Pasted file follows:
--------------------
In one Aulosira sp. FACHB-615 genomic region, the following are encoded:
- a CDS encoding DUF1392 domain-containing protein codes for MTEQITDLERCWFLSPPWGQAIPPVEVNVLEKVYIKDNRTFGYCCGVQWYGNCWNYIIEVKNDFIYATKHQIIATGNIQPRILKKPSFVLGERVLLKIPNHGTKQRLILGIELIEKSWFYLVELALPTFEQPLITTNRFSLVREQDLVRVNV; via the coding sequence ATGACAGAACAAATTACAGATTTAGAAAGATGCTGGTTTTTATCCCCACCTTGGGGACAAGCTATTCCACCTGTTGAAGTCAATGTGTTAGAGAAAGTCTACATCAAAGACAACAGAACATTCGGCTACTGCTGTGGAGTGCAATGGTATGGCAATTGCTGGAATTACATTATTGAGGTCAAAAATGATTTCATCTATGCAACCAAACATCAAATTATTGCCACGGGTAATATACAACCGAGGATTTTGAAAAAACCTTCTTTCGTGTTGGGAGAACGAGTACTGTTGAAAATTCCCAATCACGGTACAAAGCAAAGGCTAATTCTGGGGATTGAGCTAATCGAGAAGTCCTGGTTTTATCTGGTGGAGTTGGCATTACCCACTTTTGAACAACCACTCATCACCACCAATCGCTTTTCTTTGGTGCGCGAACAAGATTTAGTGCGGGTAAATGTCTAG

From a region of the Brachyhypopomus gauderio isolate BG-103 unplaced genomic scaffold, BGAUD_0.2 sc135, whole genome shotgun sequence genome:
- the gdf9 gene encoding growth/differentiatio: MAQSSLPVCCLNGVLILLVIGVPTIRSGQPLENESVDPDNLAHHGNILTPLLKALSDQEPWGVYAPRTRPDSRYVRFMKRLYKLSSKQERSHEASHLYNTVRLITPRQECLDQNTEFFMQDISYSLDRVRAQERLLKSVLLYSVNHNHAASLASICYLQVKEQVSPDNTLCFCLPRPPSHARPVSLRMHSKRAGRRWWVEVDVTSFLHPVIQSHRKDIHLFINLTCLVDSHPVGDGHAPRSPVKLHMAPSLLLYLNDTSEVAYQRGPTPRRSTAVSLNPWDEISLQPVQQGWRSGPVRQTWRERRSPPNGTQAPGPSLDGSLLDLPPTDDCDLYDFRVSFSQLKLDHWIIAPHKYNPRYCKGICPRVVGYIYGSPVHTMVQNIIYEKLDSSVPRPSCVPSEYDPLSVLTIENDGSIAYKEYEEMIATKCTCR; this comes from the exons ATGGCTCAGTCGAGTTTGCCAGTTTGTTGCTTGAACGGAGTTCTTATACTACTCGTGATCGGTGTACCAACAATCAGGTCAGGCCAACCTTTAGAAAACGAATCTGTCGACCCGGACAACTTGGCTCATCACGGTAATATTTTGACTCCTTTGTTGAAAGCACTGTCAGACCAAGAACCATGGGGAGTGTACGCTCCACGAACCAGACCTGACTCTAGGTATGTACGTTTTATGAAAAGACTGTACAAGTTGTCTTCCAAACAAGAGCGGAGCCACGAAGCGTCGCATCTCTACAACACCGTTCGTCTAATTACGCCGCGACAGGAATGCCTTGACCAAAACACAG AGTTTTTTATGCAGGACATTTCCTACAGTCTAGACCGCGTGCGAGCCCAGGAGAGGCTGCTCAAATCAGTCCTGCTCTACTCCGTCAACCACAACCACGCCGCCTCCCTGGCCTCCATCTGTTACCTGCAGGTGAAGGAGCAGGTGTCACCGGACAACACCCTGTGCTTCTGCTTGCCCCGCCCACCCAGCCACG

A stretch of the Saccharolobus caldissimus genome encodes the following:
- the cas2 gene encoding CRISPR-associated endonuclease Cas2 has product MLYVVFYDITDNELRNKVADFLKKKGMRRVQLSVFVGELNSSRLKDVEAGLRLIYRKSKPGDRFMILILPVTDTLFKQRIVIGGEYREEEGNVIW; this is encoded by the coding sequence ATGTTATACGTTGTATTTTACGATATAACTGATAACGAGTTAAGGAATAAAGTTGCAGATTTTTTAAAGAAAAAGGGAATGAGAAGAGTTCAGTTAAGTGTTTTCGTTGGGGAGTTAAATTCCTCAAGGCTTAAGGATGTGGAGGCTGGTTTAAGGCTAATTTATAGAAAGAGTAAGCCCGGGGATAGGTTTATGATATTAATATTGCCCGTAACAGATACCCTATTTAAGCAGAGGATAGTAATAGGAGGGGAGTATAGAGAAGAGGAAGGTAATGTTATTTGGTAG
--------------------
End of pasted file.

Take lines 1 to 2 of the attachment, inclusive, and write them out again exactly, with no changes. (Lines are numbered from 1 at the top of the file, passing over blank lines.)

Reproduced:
In one Aulosira sp. FACHB-615 genomic region, the following are encoded:
- a CDS encoding DUF1392 domain-containing protein codes for MTEQITDLERCWFLSPPWGQAIPPVEVNVLEKVYIKDNRTFGYCCGVQWYGNCWNYIIEVKNDFIYATKHQIIATGNIQPRILKKPSFVLGERVLLKIPNHGTKQRLILGIELIEKSWFYLVELALPTFEQPLITTNRFSLVREQDLVRVNV; via the coding sequence ATGACAGAACAAATTACAGATTTAGAAAGATGCTGGTTTTTATCCCCACCTTGGGGACAAGCTATTCCACCTGTTGAAGTCAATGTGTTAGAGAAAGTCTACATCAAAGACAACAGAACATTCGGCTACTGCTGTGGAGTGCAATGGTATGGCAATTGCTGGAATTACATTATTGAGGTCAAAAATGATTTCATCTATGCAACCAAACATCAAATTATTGCCACGGGTAATATACAACCGAGGATTTTGAAAAAACCTTCTTTCGTGTTGGGAGAACGAGTACTGTTGAAAATTCCCAATCACGGTACAAAGCAAAGGCTAATTCTGGGGATTGAGCTAATCGAGAAGTCCTGGTTTTATCTGGTGGAGTTGGCATTACCCACTTTTGAACAACCACTCATCACCACCAATCGCTTTTCTTTGGTGCGCGAACAAGATTTAGTGCGGGTAAATGTCTAG